Use this URL to cite or link to this record in EThOS: http://ethos.bl.uk/OrderDetails.do?uin=uk.bl.ethos.515211
Title: The new planning and the new planner : modernisation, culture change and the regulation of professional identities in English
Author: Inch, Andrew
Awarding Body: Oxford Brookes University
Current Institution: Oxford Brookes University
Date of Award: 2009
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Abstract:
Reforms to the English planning system introduced from 2001 by the New Labour government under the rubric of "modernisation" have made a series of claims to revitalise planning as a governmental and professional activity. In order to realise the ambitious goals of reform there have been widespread calls for a "culture change", particularly amongst professional planners in the public sector. The discourse of culture change is rooted in the managerialist thinking that has been central to long-term processes of state restructuring, and suggests a concern to regulate the attitudes and identities of workers. The thesis aims to interrogate the claims that have been made for a reformed planning system and practice. In so doing it seeks to uncover the cultural politics of modernisation, assessing the ways in which the discourses of reform have targeted and sought to change local planning cultures and planners' roles and identities. It therefore opens up identity as an analytical lens for assessing the modernisation of planning. I argue that the modemisation agenda has been marked by a series of tensions, simultaneously positioning planners as the agents of modernisation, but also as objects to be modernised. Reform has therefore imposed a considerable burden on planners as they seek to understand what is expected of them, and negotiate their professional identities in the midst of a complex set of changes that have intensified the demands of their practice. This suggests the need for greater attentiveness to the lived experience of processes of reform, and its impacts on those charged with realising change.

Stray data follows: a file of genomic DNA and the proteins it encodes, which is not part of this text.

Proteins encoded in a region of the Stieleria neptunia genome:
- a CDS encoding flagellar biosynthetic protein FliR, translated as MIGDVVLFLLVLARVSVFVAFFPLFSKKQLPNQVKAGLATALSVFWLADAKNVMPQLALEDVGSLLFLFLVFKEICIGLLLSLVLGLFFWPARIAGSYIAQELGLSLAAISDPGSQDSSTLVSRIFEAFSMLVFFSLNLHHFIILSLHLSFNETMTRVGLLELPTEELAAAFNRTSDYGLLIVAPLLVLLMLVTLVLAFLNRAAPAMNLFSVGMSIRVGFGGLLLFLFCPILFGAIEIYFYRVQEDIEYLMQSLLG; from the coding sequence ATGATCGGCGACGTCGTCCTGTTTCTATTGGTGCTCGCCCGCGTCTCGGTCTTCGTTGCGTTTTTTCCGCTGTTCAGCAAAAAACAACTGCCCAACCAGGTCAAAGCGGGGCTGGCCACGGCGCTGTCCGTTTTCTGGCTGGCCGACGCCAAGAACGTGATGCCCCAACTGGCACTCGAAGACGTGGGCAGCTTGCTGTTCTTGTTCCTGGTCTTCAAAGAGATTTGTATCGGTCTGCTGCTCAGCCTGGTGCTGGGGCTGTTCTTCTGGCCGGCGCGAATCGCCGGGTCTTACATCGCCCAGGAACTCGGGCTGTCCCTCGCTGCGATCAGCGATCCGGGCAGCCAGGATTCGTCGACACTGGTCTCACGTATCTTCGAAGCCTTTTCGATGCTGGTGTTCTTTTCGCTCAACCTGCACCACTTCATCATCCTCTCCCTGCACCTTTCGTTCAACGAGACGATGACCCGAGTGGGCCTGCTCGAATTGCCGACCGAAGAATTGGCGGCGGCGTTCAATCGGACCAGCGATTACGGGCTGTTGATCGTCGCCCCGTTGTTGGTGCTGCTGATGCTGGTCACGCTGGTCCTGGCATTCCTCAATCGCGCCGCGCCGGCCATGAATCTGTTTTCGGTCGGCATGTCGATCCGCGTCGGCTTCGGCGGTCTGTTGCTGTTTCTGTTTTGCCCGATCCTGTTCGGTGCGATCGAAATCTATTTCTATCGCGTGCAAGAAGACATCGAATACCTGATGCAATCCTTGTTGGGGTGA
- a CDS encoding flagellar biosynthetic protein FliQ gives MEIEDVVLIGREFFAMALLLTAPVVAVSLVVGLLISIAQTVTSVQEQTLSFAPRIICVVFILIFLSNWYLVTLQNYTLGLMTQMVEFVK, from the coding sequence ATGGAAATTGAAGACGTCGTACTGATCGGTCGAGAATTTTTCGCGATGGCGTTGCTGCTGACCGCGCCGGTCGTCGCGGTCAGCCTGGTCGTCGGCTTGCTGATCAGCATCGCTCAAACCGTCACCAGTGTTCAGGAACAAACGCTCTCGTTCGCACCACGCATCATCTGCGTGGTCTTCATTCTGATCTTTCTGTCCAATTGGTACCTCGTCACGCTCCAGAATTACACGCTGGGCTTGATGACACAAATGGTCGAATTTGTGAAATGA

Supervisor: Not available Sponsor: Not available
Qualification Name: Thesis (Ph.D.) Qualification Level: Doctoral
EThOS ID: uk.bl.ethos.515211  DOI: Not available
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